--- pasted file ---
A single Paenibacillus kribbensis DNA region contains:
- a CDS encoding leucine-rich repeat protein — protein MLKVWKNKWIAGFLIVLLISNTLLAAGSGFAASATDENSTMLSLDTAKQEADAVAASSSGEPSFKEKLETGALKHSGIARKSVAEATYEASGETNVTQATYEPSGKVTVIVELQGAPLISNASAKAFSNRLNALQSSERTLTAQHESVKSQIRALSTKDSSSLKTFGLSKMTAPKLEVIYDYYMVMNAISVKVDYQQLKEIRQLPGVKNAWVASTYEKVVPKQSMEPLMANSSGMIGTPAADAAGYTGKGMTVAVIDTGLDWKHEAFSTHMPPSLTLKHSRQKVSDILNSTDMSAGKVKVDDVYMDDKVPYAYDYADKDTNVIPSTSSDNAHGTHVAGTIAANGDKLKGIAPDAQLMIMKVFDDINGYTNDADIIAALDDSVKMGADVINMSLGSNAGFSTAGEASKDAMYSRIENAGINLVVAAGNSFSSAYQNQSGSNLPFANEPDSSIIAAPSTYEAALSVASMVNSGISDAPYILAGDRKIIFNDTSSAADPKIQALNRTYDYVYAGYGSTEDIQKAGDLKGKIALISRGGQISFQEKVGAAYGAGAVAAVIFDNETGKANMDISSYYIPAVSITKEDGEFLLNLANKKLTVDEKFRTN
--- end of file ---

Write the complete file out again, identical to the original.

A single Paenibacillus kribbensis DNA region contains:
- a CDS encoding leucine-rich repeat protein — protein MLKVWKNKWIAGFLIVLLISNTLLAAGSGFAASATDENSTMLSLDTAKQEADAVAASSSGEPSFKEKLETGALKHSGIARKSVAEATYEASGETNVTQATYEPSGKVTVIVELQGAPLISNASAKAFSNRLNALQSSERTLTAQHESVKSQIRALSTKDSSSLKTFGLSKMTAPKLEVIYDYYMVMNAISVKVDYQQLKEIRQLPGVKNAWVASTYEKVVPKQSMEPLMANSSGMIGTPAADAAGYTGKGMTVAVIDTGLDWKHEAFSTHMPPSLTLKHSRQKVSDILNSTDMSAGKVKVDDVYMDDKVPYAYDYADKDTNVIPSTSSDNAHGTHVAGTIAANGDKLKGIAPDAQLMIMKVFDDINGYTNDADIIAALDDSVKMGADVINMSLGSNAGFSTAGEASKDAMYSRIENAGINLVVAAGNSFSSAYQNQSGSNLPFANEPDSSIIAAPSTYEAALSVASMVNSGISDAPYILAGDRKIIFNDTSSAADPKIQALNRTYDYVYAGYGSTEDIQKAGDLKGKIALISRGGQISFQEKVGAAYGAGAVAAVIFDNETGKANMDISSYYIPAVSITKEDGEFLLNLANKKLTVDEKFRTN